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Gas prices edge lower across U.S. after reaching record high

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Gas prices edge lower across U.S. after reaching record high
Gasoline sells for over $5 at a station in Daly City, Calif., on March 5. California has the highest gas prices in the nation due to higher state taxes that add almost 90 cents per gallon.  Photo by Terry Schmitt/UPI | License Photo

March 14 (UPI) -- Gas prices in the United States have edged lower after reaching an all-time high late last week.

According to AAA on Monday, the average cost for regular gasoline nationwide is about $4.32 per gallon, which is down from a record $4.33 on Friday.

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Prices have been on a steady incline over the past month due to various factors, including Russia's war in Ukraine that led to a U.S. oil embargo on Russian-produced oil.

Another factor in the rising cost of fuel has been the economic recovery from COVID-19 and the subsequent recession in 2020, which took millions of vehicles off U.S. roads and pushed gas prices way lower than the average -- to under $1 per gallon in some states.

Several factors account for varying gas prices from state to state, including state taxes on gasoline, proximity to refineries and efforts to make gas less damaging to the environment. File Photo by Gary I Rothstein/UPI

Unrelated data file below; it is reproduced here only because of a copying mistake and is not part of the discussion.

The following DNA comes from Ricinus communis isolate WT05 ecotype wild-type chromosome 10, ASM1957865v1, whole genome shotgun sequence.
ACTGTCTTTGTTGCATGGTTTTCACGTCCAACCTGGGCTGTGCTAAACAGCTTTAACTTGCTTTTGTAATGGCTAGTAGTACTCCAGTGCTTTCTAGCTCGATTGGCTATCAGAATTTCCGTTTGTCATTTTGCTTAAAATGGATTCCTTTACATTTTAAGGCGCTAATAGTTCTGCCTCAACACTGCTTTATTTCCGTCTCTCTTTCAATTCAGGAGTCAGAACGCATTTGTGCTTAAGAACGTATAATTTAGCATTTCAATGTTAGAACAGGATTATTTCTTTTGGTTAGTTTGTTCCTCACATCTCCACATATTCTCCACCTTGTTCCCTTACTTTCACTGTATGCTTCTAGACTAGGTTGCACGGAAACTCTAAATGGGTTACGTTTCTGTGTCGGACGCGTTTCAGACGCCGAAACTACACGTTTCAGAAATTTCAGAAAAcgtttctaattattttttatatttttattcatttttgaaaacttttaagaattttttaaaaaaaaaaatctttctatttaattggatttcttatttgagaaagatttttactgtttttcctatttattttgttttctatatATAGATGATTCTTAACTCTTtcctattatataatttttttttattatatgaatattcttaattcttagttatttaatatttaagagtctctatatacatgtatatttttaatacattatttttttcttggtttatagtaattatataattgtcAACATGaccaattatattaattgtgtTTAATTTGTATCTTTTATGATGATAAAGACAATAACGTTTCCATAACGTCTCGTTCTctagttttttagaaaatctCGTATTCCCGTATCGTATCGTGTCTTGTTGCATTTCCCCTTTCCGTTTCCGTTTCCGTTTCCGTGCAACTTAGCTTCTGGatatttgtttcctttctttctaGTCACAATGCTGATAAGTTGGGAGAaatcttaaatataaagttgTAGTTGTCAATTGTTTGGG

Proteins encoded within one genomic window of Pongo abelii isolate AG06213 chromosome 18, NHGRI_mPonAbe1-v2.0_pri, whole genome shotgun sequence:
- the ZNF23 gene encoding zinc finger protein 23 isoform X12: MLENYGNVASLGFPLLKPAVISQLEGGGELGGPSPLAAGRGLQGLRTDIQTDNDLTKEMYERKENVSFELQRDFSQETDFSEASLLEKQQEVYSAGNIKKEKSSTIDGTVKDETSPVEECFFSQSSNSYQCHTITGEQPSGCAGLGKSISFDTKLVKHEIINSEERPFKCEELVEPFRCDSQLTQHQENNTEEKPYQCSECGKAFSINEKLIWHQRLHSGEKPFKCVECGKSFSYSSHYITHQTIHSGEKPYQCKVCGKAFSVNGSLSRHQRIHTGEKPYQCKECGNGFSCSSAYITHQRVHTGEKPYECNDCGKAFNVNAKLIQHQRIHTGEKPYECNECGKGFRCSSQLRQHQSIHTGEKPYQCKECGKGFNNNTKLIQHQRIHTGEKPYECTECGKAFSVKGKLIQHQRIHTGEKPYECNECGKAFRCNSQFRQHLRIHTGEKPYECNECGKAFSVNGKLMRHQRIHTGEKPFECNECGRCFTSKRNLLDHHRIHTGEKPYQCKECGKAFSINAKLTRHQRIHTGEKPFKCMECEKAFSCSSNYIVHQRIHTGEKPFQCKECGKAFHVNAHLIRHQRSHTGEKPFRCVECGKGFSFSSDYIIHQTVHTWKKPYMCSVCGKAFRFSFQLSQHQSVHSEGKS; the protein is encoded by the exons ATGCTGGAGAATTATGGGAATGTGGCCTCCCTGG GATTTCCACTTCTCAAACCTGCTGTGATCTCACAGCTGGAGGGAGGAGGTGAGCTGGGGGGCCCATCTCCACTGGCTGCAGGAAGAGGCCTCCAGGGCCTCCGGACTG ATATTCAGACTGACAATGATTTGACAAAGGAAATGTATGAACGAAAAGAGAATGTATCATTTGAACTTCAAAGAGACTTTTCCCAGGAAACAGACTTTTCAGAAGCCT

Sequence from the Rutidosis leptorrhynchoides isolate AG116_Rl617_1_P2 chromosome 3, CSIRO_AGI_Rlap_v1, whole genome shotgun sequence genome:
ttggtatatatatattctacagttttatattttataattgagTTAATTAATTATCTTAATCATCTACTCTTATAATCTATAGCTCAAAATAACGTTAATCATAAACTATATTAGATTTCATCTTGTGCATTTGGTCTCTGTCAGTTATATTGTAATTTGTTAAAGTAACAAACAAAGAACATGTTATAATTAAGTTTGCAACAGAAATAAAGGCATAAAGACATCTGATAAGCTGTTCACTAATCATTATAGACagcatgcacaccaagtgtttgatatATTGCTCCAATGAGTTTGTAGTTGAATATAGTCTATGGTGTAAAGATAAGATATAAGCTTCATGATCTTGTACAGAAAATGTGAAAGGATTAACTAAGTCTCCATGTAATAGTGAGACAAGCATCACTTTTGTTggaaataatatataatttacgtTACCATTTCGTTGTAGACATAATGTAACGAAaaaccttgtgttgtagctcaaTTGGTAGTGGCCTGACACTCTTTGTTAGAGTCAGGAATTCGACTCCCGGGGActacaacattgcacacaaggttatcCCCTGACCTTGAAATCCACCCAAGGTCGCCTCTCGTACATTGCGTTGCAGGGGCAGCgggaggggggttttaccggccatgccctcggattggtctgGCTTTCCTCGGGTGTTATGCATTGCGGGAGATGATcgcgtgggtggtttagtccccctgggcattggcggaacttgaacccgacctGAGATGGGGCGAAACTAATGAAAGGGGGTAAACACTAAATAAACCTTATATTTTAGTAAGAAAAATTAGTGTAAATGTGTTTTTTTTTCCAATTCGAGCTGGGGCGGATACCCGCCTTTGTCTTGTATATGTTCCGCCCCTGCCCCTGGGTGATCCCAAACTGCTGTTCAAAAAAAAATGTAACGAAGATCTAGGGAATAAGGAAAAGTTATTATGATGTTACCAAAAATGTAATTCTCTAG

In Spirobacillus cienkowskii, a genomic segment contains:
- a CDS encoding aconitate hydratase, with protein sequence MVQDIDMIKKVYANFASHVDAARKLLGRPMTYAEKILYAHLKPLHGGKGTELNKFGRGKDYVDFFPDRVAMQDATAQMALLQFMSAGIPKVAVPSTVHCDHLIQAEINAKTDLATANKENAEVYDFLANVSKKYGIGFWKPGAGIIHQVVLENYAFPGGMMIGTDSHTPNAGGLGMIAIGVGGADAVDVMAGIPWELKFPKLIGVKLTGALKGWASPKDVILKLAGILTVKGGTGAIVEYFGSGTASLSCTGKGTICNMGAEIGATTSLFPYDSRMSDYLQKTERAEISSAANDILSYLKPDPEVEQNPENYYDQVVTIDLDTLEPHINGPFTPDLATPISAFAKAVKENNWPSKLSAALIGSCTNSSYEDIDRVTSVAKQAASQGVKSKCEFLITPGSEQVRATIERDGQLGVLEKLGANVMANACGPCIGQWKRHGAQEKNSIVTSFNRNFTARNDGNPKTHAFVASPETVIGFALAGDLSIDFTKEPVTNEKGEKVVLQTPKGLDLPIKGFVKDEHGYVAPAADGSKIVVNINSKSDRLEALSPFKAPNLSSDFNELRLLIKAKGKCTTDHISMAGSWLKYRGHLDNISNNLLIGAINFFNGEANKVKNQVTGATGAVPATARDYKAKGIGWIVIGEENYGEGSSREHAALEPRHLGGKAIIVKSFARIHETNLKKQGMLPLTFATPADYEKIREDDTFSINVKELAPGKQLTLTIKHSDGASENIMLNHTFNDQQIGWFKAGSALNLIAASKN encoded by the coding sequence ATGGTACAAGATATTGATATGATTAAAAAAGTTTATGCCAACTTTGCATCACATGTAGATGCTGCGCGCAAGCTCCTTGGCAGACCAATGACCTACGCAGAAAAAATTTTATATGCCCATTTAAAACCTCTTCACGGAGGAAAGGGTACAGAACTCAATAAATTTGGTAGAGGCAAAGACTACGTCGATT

A week ago, the average was $4.06 per gallon. A month ago, it was $3.49 and a year ago the average was $2.86, according to AAA.

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Presently, California has, by far, the most expensive gas in the United States -- an average of $5.74. In Hawaii and Nevada, the average is $4.95.

The least expensive gas in the nation is in Kansas ($3.82), followed by Missouri ($3.84), Oklahoma ($3.85), Arkansas ($3.89) and Nebraska ($3.89).

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Prices are significantly higher in California due to various state taxes that fund infrastructure and environmental fees. California's state gas tax is close to 90 cents per gallon, which is the highest in the United States.

California's gas is also more expensive because the state requires different fuel blends that are less polluting and more environmentally friendly. Prices are also affected by proximity to refinery plants that turn oil into gasoline.

Oil prices also edged lower on Monday. Brent crude, the international benchmark, was selling for $107 per barrel (down 5%) at the start of trading -- and West Texas Intermediate, the U.S. benchmark, was selling for $103 per barrel (down 6%).

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